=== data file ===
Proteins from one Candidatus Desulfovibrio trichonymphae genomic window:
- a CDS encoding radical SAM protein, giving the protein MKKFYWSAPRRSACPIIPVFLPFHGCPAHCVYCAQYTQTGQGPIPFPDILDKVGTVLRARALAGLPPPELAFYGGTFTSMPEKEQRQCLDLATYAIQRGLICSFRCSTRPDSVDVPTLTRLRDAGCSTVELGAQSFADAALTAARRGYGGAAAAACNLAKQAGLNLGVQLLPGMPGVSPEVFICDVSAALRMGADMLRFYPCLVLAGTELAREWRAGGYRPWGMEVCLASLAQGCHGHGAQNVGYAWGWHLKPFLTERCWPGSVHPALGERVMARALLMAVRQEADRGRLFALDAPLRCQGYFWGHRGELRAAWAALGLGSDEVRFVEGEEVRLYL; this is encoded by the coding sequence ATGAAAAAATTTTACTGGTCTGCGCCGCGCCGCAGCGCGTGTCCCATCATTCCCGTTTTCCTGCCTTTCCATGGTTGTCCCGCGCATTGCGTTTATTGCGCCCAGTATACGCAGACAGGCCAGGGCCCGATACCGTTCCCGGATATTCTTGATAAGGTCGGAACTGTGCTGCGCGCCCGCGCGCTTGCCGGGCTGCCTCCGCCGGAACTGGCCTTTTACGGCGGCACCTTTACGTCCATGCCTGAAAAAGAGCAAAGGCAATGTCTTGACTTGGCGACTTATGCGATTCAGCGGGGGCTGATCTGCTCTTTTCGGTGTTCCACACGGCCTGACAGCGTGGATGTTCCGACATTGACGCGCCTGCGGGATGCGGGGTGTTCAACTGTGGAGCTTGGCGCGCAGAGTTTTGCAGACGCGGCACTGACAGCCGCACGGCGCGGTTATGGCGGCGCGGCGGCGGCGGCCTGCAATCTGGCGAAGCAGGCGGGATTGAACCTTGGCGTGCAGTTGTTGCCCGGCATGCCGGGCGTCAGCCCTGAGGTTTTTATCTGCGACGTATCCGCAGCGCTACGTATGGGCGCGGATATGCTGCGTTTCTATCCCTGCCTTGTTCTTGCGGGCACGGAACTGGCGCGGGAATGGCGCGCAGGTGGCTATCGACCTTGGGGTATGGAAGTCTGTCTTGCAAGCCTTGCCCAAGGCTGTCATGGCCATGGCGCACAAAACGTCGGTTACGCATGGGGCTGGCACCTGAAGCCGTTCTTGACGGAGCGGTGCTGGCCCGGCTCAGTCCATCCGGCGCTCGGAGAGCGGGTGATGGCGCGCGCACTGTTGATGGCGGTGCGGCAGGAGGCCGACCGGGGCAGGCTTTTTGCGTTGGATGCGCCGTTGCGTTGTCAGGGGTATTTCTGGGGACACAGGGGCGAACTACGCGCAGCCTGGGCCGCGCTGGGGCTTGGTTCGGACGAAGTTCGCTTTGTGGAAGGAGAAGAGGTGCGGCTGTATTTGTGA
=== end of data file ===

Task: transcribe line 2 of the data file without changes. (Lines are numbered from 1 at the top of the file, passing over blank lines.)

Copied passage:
- a CDS encoding radical SAM protein, giving the protein MKKFYWSAPRRSACPIIPVFLPFHGCPAHCVYCAQYTQTGQGPIPFPDILDKVGTVLRARALAGLPPPELAFYGGTFTSMPEKEQRQCLDLATYAIQRGLICSFRCSTRPDSVDVPTLTRLRDAGCSTVELGAQSFADAALTAARRGYGGAAAAACNLAKQAGLNLGVQLLPGMPGVSPEVFICDVSAALRMGADMLRFYPCLVLAGTELAREWRAGGYRPWGMEVCLASLAQGCHGHGAQNVGYAWGWHLKPFLTERCWPGSVHPALGERVMARALLMAVRQEADRGRLFALDAPLRCQGYFWGHRGELRAAWAALGLGSDEVRFVEGEEVRLYL; this is encoded by the coding sequence ATGAAAAAATTTTACTGGTCTGCGCCGCGCCGCAGCGCGTGTCCCATCATTCCCGTTTTCCTGCCTTTCCATGGTTGTCCCGCGCATTGCGTTTATTGCGCCCAGTATACGCAGACAGGCCAGGGCCCGATACCGTTCCCGGATATTCTTGATAAGGTCGGAACTGTGCTGCGCGCCCGCGCGCTTGCCGGGCTGCCTCCGCCGGAACTGGCCTTTTACGGCGGCACCTTTACGTCCATGCCTGAAAAAGAGCAAAGGCAATGTCTTGACTTGGCGACTTATGCGATTCAGCGGGGGCTGATCTGCTCTTTTCGGTGTTCCACACGGCCTGACAGCGTGGATGTTCCGACATTGACGCGCCTGCGGGATGCGGGGTGTTCAACTGTGGAGCTTGGCGCGCAGAGTTTTGCAGACGCGGCACTGACAGCCGCACGGCGCGGTTATGGCGGCGCGGCGGCGGCGGCCTGCAATCTGGCGAAGCAGGCGGGATTGAACCTTGGCGTGCAGTTGTTGCCCGGCATGCCGGGCGTCAGCCCTGAGGTTTTTATCTGCGACGTATCCGCAGCGCTACGTATGGGCGCGGATATGCTGCGTTTCTATCCCTGCCTTGTTCTTGCGGGCACGGAACTGGCGCGGGAATGGCGCGCAGGTGGCTATCGACCTTGGGGTATGGAAGTCTGTCTTGCAAGCCTTGCCCAAGGCTGTCATGGCCATGGCGCACAAAACGTCGGTTACGCATGGGGCTGGCACCTGAAGCCGTTCTTGACGGAGCGGTGCTGGCCCGGCTCAGTCCATCCGGCGCTCGGAGAGCGGGTGATGGCGCGCGCACTGTTGATGGCGGTGCGGCAGGAGGCCGACCGGGGCAGGCTTTTTGCGTTGGATGCGCCGTTGCGTTGTCAGGGGTATTTCTGGGGACACAGGGGCGAACTACGCGCAGCCTGGGCCGCGCTGGGGCTTGGTTCGGACGAAGTTCGCTTTGTGGAAGGAGAAGAGGTGCGGCTGTATTTGTGA